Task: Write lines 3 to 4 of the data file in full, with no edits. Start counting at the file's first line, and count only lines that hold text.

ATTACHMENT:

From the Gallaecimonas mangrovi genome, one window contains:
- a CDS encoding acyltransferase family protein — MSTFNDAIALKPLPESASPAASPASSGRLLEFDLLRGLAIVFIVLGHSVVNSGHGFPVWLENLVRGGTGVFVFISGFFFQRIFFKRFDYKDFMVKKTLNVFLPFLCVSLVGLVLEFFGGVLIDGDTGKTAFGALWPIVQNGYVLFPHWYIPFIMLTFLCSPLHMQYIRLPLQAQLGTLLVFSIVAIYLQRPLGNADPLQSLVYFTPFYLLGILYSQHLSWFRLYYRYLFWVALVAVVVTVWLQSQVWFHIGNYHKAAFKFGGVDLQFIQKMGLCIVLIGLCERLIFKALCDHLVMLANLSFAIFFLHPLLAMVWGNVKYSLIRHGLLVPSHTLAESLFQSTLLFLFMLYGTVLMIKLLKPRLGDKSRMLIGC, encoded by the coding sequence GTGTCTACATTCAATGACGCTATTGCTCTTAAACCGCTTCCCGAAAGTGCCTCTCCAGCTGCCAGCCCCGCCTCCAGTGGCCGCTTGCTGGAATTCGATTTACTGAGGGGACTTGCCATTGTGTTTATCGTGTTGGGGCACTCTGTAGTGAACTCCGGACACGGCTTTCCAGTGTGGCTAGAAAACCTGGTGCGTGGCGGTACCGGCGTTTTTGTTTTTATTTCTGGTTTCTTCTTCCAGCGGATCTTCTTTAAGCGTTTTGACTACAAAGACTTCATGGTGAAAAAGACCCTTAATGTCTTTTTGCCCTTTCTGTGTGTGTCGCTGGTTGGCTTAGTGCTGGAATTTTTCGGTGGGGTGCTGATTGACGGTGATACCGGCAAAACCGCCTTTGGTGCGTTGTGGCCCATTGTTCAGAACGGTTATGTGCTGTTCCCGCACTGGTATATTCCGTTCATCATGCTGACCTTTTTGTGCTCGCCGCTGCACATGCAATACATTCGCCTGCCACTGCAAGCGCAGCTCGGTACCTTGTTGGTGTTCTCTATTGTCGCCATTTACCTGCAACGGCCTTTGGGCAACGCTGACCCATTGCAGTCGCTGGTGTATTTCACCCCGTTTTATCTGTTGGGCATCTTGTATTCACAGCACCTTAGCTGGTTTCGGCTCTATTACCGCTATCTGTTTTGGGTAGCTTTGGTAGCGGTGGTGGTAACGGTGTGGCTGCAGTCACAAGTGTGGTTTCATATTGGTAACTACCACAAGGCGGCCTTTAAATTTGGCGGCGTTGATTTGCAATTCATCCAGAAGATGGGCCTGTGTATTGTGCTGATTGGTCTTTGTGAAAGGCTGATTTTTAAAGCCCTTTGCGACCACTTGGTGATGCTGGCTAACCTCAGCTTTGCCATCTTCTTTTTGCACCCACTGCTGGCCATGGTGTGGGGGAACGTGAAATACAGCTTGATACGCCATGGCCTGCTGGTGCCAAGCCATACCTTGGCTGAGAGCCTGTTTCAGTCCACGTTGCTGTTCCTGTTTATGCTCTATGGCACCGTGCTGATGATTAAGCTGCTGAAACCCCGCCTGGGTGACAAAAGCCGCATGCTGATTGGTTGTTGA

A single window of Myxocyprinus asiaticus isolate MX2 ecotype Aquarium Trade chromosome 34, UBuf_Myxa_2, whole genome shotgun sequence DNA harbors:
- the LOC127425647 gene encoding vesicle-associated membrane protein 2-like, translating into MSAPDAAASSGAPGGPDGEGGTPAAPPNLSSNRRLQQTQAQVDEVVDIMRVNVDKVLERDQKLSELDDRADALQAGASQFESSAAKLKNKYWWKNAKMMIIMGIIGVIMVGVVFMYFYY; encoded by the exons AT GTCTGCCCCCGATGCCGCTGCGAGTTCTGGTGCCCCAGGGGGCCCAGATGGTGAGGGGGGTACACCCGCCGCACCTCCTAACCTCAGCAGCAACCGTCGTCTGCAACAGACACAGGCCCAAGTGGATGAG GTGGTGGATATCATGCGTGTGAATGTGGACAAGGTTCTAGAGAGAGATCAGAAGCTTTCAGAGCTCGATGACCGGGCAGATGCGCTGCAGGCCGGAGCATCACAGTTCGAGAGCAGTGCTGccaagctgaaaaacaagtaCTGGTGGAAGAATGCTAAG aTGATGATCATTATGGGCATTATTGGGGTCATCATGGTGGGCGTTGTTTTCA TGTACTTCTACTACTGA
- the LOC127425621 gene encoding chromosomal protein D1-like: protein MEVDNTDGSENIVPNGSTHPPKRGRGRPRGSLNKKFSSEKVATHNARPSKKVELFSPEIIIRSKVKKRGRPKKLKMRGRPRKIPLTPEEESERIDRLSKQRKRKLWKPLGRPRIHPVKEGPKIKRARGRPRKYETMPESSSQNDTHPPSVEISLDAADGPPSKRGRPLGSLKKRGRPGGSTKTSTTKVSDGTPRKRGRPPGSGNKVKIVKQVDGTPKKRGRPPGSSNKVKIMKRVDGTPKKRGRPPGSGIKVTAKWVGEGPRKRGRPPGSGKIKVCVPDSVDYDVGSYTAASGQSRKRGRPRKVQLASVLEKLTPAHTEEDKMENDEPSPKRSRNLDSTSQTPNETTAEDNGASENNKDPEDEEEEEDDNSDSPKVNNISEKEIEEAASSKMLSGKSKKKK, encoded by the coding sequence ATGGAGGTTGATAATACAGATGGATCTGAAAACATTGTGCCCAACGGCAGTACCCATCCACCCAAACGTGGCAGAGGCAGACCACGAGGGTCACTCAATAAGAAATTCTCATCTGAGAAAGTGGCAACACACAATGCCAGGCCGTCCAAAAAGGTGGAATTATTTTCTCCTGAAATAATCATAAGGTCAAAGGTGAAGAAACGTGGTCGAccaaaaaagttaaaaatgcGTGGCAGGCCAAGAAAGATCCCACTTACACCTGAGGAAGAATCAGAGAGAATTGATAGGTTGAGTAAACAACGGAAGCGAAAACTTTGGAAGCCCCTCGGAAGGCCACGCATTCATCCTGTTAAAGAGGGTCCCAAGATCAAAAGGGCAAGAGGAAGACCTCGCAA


A single window of Myxocyprinus asiaticus isolate MX2 ecotype Aquarium Trade chromosome 34, UBuf_Myxa_2, whole genome shotgun sequence DNA harbors:
- the LOC127425647 gene encoding vesicle-associated membrane protein 2-like, translating into MSAPDAAASSGAPGGPDGEGGTPAAPPNLSSNRRLQQTQAQVDEVVDIMRVNVDKVLERDQKLSELDDRADALQAGASQFESSAAKLKNKYWWKNAKMMIIMGIIGVIMVGVVFMYFYY; encoded by the exons AT GTCTGCCCCCGATGCCGCTGCGAGTTCTGGTGCCCCAGGGGGCCCAGATGGTGAGGGGGGTACACCCGCCGCACCTCCTAACCTCAGCAGCAACCGTCGTCTGCAACAGACACAGGCCCAAGTGGATGAG GTGGTGGATATCATGCGTGTGAATGTGGACAAGGTTCTAGAGAGAGATCAGAAGCTTTCAGAGCTCGATGACCGGGCAGATGCGCTGCAGGCCGGAGCATCACAGTTCGAGAGCAGTGCTGccaagctgaaaaacaagtaCTGGTGGAAGAATGCTAAG aTGATGATCATTATGGGCATTATTGGGGTCATCATGGTGGGCGTTGTTTTCA TGTACTTCTACTACTGA